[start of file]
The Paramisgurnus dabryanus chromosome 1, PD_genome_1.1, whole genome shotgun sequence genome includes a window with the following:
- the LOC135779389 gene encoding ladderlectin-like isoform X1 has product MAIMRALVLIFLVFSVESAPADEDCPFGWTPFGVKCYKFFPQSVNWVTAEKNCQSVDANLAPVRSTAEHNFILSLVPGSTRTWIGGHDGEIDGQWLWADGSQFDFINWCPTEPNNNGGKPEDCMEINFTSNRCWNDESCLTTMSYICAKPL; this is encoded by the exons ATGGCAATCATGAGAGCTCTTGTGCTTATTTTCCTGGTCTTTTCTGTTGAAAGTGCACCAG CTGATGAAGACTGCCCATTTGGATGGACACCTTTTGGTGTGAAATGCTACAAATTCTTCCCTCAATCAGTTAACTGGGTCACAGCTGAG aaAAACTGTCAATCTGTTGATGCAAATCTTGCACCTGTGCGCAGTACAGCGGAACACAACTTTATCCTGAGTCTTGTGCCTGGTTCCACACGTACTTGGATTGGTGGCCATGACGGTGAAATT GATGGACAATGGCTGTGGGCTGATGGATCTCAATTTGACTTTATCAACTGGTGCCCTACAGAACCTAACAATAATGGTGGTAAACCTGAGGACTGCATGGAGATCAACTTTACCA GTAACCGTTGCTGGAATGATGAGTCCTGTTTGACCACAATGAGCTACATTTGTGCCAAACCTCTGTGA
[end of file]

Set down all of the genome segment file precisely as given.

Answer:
The Paramisgurnus dabryanus chromosome 1, PD_genome_1.1, whole genome shotgun sequence genome includes a window with the following:
- the LOC135779389 gene encoding ladderlectin-like isoform X1 has product MAIMRALVLIFLVFSVESAPADEDCPFGWTPFGVKCYKFFPQSVNWVTAEKNCQSVDANLAPVRSTAEHNFILSLVPGSTRTWIGGHDGEIDGQWLWADGSQFDFINWCPTEPNNNGGKPEDCMEINFTSNRCWNDESCLTTMSYICAKPL; this is encoded by the exons ATGGCAATCATGAGAGCTCTTGTGCTTATTTTCCTGGTCTTTTCTGTTGAAAGTGCACCAG CTGATGAAGACTGCCCATTTGGATGGACACCTTTTGGTGTGAAATGCTACAAATTCTTCCCTCAATCAGTTAACTGGGTCACAGCTGAG aaAAACTGTCAATCTGTTGATGCAAATCTTGCACCTGTGCGCAGTACAGCGGAACACAACTTTATCCTGAGTCTTGTGCCTGGTTCCACACGTACTTGGATTGGTGGCCATGACGGTGAAATT GATGGACAATGGCTGTGGGCTGATGGATCTCAATTTGACTTTATCAACTGGTGCCCTACAGAACCTAACAATAATGGTGGTAAACCTGAGGACTGCATGGAGATCAACTTTACCA GTAACCGTTGCTGGAATGATGAGTCCTGTTTGACCACAATGAGCTACATTTGTGCCAAACCTCTGTGA